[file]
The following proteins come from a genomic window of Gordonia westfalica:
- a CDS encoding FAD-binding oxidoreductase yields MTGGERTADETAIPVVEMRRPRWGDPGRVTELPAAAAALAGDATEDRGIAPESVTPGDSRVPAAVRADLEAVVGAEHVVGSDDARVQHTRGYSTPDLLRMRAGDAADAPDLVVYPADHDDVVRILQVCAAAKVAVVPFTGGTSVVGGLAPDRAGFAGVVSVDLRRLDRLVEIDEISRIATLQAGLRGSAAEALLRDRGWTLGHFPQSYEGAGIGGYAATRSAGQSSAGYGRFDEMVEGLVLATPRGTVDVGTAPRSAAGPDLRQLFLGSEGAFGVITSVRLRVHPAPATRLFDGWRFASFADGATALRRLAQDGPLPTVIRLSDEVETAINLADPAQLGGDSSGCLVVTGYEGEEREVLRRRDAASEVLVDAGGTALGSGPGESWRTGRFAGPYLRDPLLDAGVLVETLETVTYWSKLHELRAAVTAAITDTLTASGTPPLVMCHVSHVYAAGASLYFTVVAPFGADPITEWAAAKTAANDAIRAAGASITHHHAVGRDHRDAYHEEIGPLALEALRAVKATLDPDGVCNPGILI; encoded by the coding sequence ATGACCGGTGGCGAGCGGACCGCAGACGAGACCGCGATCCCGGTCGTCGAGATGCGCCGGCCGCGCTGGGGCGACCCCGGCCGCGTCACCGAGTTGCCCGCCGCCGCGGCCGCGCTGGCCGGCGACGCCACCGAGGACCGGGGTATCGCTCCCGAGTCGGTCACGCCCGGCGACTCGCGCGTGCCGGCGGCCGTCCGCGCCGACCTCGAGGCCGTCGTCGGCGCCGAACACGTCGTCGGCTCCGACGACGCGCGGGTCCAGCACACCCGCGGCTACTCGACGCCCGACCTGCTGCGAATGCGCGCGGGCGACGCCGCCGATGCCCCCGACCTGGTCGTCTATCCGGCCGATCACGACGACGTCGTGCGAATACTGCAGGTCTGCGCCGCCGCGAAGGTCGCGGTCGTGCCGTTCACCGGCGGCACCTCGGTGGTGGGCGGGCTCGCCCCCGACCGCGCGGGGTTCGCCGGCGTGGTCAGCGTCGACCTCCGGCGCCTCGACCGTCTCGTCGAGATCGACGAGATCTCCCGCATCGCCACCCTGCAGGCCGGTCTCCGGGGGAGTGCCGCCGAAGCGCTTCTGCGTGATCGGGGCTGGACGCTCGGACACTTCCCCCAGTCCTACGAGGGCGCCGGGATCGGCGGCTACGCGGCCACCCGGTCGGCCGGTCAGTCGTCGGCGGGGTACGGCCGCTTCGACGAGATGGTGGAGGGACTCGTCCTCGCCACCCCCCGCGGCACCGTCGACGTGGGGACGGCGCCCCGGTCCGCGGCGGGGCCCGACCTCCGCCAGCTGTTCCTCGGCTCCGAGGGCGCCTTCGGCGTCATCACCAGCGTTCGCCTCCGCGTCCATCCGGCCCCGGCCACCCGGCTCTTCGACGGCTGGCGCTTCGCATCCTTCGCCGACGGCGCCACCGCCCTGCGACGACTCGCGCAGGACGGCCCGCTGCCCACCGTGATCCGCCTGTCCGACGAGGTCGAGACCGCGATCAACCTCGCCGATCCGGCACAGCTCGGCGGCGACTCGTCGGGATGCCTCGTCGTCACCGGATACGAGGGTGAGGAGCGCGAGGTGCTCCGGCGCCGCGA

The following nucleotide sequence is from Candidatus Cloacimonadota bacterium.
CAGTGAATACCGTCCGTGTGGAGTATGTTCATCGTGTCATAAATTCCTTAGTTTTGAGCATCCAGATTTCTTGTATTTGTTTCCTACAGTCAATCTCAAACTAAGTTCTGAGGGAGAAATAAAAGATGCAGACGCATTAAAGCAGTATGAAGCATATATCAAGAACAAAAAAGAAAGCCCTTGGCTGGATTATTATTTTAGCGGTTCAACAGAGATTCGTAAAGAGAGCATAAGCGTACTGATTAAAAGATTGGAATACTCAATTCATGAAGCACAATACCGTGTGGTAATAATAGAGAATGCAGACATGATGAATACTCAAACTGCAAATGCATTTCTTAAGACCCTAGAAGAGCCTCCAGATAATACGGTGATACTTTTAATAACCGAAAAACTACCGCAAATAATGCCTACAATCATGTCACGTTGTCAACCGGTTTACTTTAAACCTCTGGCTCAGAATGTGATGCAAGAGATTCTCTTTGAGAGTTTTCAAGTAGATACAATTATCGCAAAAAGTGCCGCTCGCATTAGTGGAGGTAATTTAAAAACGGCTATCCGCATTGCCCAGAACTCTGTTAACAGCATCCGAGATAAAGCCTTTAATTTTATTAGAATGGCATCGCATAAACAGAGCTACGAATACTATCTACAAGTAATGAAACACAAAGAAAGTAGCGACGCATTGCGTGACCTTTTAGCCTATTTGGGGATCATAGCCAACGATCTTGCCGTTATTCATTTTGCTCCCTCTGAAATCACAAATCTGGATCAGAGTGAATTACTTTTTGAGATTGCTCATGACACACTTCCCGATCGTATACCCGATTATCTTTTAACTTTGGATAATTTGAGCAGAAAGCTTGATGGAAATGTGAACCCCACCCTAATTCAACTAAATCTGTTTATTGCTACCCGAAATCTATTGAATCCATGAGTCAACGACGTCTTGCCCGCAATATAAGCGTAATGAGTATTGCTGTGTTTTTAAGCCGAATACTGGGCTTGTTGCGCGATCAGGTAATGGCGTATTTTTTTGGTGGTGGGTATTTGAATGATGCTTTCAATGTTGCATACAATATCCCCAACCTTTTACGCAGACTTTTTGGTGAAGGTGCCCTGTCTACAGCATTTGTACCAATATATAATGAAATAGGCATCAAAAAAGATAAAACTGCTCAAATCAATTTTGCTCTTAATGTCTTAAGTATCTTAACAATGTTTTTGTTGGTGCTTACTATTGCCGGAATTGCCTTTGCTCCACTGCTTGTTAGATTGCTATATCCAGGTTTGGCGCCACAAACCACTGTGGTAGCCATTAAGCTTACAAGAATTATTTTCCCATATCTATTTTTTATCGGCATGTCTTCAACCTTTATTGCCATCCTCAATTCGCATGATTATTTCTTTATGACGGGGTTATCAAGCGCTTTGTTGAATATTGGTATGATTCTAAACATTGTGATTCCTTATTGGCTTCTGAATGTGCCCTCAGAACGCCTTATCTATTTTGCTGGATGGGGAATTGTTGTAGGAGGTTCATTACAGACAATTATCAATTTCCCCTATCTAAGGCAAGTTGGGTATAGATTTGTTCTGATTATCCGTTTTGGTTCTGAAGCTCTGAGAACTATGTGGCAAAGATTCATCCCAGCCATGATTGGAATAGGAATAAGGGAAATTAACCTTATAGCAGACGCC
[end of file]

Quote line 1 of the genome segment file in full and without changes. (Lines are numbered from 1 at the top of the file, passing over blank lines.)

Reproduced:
The following proteins come from a genomic window of Gordonia westfalica: